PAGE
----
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Marijuana Montana's Top Story Of 2011


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HELENA — The collapse of the state's once-booming medical marijuana industry after lawmakers passed tough restrictions and federal agents raided dozens of pot providers was Montana's top news story of 2011, according to The Associated Press' annual member poll.


It's the second straight year Montana editors have chosen medical marijuana the top story, but the industry couldn't be any more different after just 12 months. In 2010, towns were scrambling to figure out how to deal with the pot shops that were popping up on street corners as a rapidly expanding registry rose from 2,000 users at the beginning of 2009 to a peak of more than 30,000 by June of this year.


Since then, the bottom has fallen out. The number of registered users has dropped more than 36 percent from that peak, to just 19,239 people in November, as tougher standards to qualify for the registry have prevented many people from obtaining or renewing cards. The number of medical marijuana providers has dropped even more precipitously, from a peak of 4,848 in March to just 383 in November.


The decline started in March, when federal agents raided dozens of medical marijuana businesses, warehouses and provider homes. Agents seized drugs, cash, guns and vehicles, and the U.S. Attorney's office warned state leaders that prosecutors would pursue anybody suspected of trafficking in the drug.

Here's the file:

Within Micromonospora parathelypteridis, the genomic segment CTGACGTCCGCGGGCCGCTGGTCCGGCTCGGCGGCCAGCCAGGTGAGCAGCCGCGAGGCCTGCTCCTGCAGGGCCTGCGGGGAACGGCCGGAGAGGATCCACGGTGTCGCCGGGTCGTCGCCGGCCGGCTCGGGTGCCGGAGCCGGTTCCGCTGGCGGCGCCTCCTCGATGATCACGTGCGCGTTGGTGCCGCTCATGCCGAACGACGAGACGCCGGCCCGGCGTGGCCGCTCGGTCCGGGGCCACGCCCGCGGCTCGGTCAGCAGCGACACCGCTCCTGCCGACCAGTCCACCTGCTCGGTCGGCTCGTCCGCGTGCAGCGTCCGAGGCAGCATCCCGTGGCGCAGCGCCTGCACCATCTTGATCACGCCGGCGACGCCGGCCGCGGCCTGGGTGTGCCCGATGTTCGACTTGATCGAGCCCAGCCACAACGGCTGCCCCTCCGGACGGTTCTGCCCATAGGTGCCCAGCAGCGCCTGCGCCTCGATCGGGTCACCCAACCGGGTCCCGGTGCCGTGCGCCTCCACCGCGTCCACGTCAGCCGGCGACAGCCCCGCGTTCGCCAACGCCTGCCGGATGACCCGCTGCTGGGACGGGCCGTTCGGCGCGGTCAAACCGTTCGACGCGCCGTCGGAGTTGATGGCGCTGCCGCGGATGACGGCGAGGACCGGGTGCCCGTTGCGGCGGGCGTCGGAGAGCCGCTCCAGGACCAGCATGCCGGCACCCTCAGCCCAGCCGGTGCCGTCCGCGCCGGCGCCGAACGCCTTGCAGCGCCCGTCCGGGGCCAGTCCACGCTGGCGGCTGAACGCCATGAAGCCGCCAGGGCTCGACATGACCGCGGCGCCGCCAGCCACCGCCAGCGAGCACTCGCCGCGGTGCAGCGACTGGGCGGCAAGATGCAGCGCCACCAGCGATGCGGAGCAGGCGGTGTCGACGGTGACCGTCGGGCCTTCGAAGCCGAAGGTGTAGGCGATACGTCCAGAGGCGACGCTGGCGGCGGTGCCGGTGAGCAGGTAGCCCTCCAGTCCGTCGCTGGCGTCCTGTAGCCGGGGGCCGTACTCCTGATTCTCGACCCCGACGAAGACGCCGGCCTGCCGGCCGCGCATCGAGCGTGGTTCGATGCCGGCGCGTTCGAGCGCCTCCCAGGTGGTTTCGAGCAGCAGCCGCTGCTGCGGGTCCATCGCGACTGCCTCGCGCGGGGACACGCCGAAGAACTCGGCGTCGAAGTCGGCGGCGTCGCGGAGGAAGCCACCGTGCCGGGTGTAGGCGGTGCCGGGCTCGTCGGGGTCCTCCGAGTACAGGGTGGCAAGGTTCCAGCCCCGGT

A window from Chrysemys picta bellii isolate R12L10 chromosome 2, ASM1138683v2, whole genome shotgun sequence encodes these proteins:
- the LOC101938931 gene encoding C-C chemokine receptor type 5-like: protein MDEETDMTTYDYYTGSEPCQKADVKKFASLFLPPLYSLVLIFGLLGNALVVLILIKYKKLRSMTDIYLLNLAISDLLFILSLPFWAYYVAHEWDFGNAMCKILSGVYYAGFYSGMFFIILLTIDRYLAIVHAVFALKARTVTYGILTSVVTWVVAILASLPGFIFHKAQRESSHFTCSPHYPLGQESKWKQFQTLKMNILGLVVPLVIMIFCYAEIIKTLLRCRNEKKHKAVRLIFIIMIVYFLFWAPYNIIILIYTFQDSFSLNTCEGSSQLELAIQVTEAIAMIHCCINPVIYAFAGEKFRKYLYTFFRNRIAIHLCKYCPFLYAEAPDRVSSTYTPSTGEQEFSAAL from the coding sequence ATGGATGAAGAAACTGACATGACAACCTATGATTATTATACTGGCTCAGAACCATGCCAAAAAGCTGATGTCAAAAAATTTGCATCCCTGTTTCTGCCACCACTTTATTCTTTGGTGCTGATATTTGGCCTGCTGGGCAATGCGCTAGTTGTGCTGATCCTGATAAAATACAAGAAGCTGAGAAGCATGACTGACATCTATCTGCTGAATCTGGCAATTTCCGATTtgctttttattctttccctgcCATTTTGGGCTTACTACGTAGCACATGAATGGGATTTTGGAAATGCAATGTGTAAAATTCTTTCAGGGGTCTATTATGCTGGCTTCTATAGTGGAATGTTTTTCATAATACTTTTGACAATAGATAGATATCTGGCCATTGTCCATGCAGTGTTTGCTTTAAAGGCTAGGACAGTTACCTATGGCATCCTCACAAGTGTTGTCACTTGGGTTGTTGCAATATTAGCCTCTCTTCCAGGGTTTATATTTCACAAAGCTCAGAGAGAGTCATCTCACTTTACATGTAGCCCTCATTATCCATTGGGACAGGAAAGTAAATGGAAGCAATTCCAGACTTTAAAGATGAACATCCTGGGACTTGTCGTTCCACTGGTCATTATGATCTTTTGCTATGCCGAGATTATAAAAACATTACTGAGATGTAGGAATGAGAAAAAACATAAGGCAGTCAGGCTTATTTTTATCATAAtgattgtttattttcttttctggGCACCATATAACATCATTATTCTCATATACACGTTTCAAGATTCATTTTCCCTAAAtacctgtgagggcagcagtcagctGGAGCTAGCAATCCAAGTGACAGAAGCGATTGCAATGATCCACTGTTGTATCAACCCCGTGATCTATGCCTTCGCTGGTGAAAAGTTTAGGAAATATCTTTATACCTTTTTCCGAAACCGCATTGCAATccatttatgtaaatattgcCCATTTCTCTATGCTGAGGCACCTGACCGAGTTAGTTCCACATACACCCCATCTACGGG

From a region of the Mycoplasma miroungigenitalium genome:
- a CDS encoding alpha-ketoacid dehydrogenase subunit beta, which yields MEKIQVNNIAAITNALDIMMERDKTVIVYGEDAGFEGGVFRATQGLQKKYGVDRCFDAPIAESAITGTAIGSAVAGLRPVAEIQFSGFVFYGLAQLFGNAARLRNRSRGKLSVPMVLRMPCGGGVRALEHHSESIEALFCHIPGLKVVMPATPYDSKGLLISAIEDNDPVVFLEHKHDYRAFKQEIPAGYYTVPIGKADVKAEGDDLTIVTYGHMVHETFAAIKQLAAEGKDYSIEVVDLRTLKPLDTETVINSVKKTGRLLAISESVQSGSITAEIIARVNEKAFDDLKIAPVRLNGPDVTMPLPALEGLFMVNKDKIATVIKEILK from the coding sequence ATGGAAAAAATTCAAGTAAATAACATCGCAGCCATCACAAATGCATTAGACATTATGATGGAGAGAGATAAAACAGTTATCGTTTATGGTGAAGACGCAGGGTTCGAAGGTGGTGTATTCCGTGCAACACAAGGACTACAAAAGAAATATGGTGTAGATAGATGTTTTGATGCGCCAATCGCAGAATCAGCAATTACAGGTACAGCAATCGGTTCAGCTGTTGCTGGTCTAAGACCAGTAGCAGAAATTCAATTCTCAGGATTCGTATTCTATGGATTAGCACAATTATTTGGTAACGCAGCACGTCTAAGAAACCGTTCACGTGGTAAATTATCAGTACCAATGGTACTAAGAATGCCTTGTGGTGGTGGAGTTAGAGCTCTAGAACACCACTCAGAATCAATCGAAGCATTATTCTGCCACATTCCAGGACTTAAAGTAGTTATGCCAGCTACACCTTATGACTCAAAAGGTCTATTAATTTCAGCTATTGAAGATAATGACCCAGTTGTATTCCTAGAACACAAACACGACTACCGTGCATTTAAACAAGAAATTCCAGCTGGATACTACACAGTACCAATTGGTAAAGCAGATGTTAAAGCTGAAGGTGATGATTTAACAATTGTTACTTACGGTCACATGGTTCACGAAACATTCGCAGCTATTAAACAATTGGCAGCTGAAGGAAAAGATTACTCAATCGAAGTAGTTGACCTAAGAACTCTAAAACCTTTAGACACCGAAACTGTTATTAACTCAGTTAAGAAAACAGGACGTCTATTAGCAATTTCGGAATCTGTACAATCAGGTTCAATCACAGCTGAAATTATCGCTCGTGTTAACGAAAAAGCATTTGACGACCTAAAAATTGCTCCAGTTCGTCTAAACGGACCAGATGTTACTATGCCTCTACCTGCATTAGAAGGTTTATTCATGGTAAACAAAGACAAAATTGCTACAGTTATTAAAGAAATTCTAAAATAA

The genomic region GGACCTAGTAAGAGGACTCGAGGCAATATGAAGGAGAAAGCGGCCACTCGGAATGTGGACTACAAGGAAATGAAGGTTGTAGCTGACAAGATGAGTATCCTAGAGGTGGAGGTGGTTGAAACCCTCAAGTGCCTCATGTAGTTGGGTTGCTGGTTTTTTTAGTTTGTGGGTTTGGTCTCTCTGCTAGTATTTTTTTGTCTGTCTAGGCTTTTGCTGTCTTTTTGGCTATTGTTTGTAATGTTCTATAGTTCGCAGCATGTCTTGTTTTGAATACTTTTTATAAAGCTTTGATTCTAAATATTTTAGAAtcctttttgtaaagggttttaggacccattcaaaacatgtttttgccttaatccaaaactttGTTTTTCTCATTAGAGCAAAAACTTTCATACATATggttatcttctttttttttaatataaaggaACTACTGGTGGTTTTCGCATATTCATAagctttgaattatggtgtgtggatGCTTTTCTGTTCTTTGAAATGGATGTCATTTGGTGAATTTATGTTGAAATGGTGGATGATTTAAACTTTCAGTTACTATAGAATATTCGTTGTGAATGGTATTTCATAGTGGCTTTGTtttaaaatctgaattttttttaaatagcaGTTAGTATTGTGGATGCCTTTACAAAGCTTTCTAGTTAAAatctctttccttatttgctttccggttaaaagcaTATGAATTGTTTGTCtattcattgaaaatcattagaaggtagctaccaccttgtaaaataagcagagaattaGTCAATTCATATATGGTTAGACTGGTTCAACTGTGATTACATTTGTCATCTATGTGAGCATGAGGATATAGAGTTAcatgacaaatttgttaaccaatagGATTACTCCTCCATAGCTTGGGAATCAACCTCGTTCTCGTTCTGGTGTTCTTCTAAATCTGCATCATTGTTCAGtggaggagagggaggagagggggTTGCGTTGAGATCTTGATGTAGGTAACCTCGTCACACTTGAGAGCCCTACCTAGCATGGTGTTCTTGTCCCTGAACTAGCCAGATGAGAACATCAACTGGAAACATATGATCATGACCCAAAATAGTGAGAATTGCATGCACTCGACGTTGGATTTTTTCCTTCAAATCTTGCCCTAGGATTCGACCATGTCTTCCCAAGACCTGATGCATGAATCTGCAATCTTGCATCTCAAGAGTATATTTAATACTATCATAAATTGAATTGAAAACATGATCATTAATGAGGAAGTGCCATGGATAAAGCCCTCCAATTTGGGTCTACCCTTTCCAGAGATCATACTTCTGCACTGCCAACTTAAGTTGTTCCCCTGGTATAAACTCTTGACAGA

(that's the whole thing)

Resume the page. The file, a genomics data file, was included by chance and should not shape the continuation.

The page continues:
The raids were the first blow to providers. Those who were raided went bust and many others closed down or went underground out of fear.


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As federal agents were carrying out the raids, state lawmakers were considering a repeal of the medical marijuana law that voters approved in 2004. The Republicans leading the Legislature said medical marijuana had gotten out of control and turned into a retail industry that went far beyond what the voters had intended.


The Legislature passed the repeal and would have outlawed medical marijuana altogether had Gov. Brian Schweitzer not vetoed the bill and sent lawmakers back to the drawing board with time running out in the session. They emerged with an overhaul that added many restrictions to the law, including a ban on making a profit from marijuana sales, stronger medical proof to register as a patient and a requirement to investigate any doctor who recommends more than 25 patients in a year.


A marijuana advocacy group immediately sued to overturn the new law and began gathering signatures for a 2012 ballot initiative to repeal the changes. District Judge James Reynolds blocked several provisions from taking effect, including the ban on profits and the investigation into doctors.


The judge's block is temporary until the legal challenge plays out, but the Montana Cannabis Industry Association has gathered enough signatures to put a repeal question on the 2012 ballot. In the meantime, numerous medical marijuana providers who were targeted in the raids have pleaded guilty to federal drug trafficking charges.

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